Amazon Web Services has used its re:Invent conference as a platform to launch five new AWS machine-learning services, and unveil a partnership with Intel to create AWS DeepLens – a wireless video camera with machine-learning features. It comes a week after AWS threw its weight behind the Open Neural Network Exchange, an open source AI project that brings it closer to Facebook and Microsoft.
The Intel partnership has resulted in what we believe is the first piece of AWS-branded hardware – a camera that looks a bit like someone has stuck a webcam on top of the iconic MacBook charger. Housing an unspecified Intel Atom CPU with Gen9 graphics, 8GB of RAM, 16GB of storage, and running Ubuntu 16.04, the 4MP camera provides 1080p HD video, and can connect by WiFi, USB, or Micro HDMI.
Small enough to easily carry around in one hand, AWS says DeepLens has over 100 gigaflops (GFLOPS) of compute-power on the device itself – enough to allow for real-time deep-learning predictions on HD video in real-time. For context, that’s not all that much processing power – but that’s not surprising in this form factor. The Cray-2 supercomputer managed 1.9 GLOPS of peak performance back in 1985, but today’s consumer GPU video cards are easily capable of teraflop performances (1000 gigaflops) – with the most powerful peaking at over twenty teraflops.
But the FLOP number is not the most important criteria for benchmarking DeepLens’ potential performance. Instead, the integrations into the AWS platform will be what makes or breaks DeepLens – as its whole purpose is to make it easier for developers to create machine-vision applications.
At $250, it’s cheap enough for developers to buy a couple to tinker with, but it’s a long way from being as accessible as the Raspberry Pi. With pre-built and pre-trained models, it should remove some of the installation headaches. AWS says that even those with no ML experience will be able to run their first ML projects in less than ten minutes, with examples including license plate recognition to trigger remote garage door unlocking.
The business model question that lingers is how many of these developer projects turn into an AWS bill large enough to justify the initial investment, but AWS seems more than capable of affording that outlay. It’s a platform that just keeps growing, with Amazon adding new features to it at great pace.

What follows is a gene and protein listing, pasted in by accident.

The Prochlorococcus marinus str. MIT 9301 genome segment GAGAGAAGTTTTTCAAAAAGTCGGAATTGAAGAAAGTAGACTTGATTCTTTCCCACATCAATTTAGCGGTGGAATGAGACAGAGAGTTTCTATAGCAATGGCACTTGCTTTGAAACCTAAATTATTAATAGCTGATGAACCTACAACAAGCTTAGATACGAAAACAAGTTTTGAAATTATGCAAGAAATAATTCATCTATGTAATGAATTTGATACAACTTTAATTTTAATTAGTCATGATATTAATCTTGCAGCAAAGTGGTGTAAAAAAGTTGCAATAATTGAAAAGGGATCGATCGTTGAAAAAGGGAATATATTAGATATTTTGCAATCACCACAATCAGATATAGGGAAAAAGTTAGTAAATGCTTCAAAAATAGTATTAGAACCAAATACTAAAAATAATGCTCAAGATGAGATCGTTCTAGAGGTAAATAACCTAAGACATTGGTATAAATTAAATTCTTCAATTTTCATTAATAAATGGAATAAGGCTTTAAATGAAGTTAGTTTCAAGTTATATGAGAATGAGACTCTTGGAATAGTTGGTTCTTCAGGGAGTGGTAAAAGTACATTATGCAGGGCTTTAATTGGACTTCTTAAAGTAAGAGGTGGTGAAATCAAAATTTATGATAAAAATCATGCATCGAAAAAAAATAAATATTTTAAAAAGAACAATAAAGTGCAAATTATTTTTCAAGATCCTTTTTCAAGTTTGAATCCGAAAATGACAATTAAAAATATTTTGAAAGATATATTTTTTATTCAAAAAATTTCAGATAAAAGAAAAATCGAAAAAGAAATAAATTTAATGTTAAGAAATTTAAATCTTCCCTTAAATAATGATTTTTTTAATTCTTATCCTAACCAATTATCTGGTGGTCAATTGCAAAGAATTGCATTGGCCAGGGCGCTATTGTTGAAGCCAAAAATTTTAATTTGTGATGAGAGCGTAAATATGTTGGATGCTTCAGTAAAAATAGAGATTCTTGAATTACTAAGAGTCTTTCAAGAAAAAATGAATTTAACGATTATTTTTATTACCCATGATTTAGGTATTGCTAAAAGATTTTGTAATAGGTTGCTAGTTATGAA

The latest plethora include AWS SageMaker, a managed service for building, training, deploying, and then managing machine-learning models, which is envisioned as being tightly interwoven with DeepLens. SageMaker promises to let developers look at data stored in AWS S3, and transform it using popular machine-learning libraries – with native integrations for TensorFlow and Apache MxNet.
The other four new ML tools follow their nomenclature pretty closely. Amazon Transcribe converts speech to text, Amazon Translate converts text between two languages, Amazon Comprehend is meant for understanding natural language (and all of its rule-breaking), and Amazon Rekognition Video is a video analysis tool for both batch processing and real-time machine-vision.
Besides the swathe of new AWS products and partner integrations, Amazon also announced that it was joining the Open Neural Network Exchange (ONNX) project, which was founded recently by Facebook and Microsoft. AWS’ Python-based ONNX-MxNet package is now available for developers, as a deep learning framework that can be accessed by API calls from a number of programming languages.
Launched back in September, the ONNX project aims to provide a shared model representation for interoperability between AI frameworks, so that AI developers can more easily work on multiple frameworks. Microsoft open-sourced its Cognitive Toolkit, and Facebook did the same with Caffe2, as part of the ONNX launch, and PyTorch was the third addition. Now AWS’ ONNX-MxNet joins the list, specifically to let developers run the ONNX format on the Apache MxNet framework – bringing the total to four supported frameworks.
The frameworks enable a developer to build and run the computation graphs that represent a neural network. ONNX aims to allow a developer to move more easily between the frameworks for their neural networks, to allow them to match the framework to the task at hand – with ONNX saying that one framework might be optimized for mobile devices, and another for low-latency clouds.
In theory, using the ONNX representations should allow for quicker transitions between approaches for developers, and for hardware vendors, it should provide a simplified checklist of features to cater for – which might lead to more cost-effective designs.
The ONNX graph comprises a series of nodes, which then go on to form the connections between each other that give rise to the term ‘neural networks.’ These links, or synapses, strengthen over time, when more ‘correct’ answers are discovered. The flow of data through a neural network, from the inputs, through the nodes and synapses, and into the outputs, requires a lot of testing and tweaking – working backwards from the outputs to refine the synapses until an input gives the desired output. That process is called backpropagation.
AWS and Microsoft have already worked on a project called Gluon. Announced back in October, Gluon is a new open-source deep-learning interface that the pair are aiming at developers needing to build new models. Collectively, more demand for AI compute resources will be good news for the top-two cloud computing providers, who have provided the open-source tools that they hope will be used to create demand for their own services.